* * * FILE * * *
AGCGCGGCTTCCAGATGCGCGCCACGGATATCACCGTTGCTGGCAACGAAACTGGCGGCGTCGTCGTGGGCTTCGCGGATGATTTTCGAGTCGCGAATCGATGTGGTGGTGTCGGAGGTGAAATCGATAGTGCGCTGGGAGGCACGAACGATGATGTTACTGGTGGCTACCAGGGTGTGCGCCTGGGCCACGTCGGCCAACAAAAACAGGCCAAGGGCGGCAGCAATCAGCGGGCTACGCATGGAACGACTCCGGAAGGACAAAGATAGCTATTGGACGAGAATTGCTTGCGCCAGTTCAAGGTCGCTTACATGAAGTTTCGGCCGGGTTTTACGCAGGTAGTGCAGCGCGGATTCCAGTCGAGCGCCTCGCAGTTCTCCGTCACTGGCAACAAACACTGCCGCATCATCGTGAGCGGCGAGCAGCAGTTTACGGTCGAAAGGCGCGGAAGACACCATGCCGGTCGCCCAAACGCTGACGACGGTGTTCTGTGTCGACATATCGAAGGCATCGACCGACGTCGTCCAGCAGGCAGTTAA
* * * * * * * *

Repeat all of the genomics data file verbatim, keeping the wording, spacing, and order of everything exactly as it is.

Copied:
AGCGCGGCTTCCAGATGCGCGCCACGGATATCACCGTTGCTGGCAACGAAACTGGCGGCGTCGTCGTGGGCTTCGCGGATGATTTTCGAGTCGCGAATCGATGTGGTGGTGTCGGAGGTGAAATCGATAGTGCGCTGGGAGGCACGAACGATGATGTTACTGGTGGCTACCAGGGTGTGCGCCTGGGCCACGTCGGCCAACAAAAACAGGCCAAGGGCGGCAGCAATCAGCGGGCTACGCATGGAACGACTCCGGAAGGACAAAGATAGCTATTGGACGAGAATTGCTTGCGCCAGTTCAAGGTCGCTTACATGAAGTTTCGGCCGGGTTTTACGCAGGTAGTGCAGCGCGGATTCCAGTCGAGCGCCTCGCAGTTCTCCGTCACTGGCAACAAACACTGCCGCATCATCGTGAGCGGCGAGCAGCAGTTTACGGTCGAAAGGCGCGGAAGACACCATGCCGGTCGCCCAAACGCTGACGACGGTGTTCTGTGTCGACATATCGAAGGCATCGACCGACGTCGTCCAGCAGGCAGTTAA